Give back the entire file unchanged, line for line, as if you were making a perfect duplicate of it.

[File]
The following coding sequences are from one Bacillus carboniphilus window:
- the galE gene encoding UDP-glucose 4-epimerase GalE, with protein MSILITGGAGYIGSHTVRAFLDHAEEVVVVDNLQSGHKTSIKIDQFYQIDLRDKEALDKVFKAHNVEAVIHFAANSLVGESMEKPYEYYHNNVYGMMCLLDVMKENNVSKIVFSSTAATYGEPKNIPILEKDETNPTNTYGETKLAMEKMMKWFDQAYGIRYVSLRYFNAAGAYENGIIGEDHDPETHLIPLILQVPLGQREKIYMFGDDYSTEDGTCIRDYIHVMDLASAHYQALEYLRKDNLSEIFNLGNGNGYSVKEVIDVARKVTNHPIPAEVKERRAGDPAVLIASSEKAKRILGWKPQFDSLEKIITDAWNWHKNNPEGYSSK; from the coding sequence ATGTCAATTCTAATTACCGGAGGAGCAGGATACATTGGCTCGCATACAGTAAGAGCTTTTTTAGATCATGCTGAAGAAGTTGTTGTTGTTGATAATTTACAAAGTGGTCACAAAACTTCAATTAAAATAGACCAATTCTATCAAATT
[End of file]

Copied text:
The following coding sequences are from one Bacillus carboniphilus window:
- the galE gene encoding UDP-glucose 4-epimerase GalE, with protein MSILITGGAGYIGSHTVRAFLDHAEEVVVVDNLQSGHKTSIKIDQFYQIDLRDKEALDKVFKAHNVEAVIHFAANSLVGESMEKPYEYYHNNVYGMMCLLDVMKENNVSKIVFSSTAATYGEPKNIPILEKDETNPTNTYGETKLAMEKMMKWFDQAYGIRYVSLRYFNAAGAYENGIIGEDHDPETHLIPLILQVPLGQREKIYMFGDDYSTEDGTCIRDYIHVMDLASAHYQALEYLRKDNLSEIFNLGNGNGYSVKEVIDVARKVTNHPIPAEVKERRAGDPAVLIASSEKAKRILGWKPQFDSLEKIITDAWNWHKNNPEGYSSK; from the coding sequence ATGTCAATTCTAATTACCGGAGGAGCAGGATACATTGGCTCGCATACAGTAAGAGCTTTTTTAGATCATGCTGAAGAAGTTGTTGTTGTTGATAATTTACAAAGTGGTCACAAAACTTCAATTAAAATAGACCAATTCTATCAAATT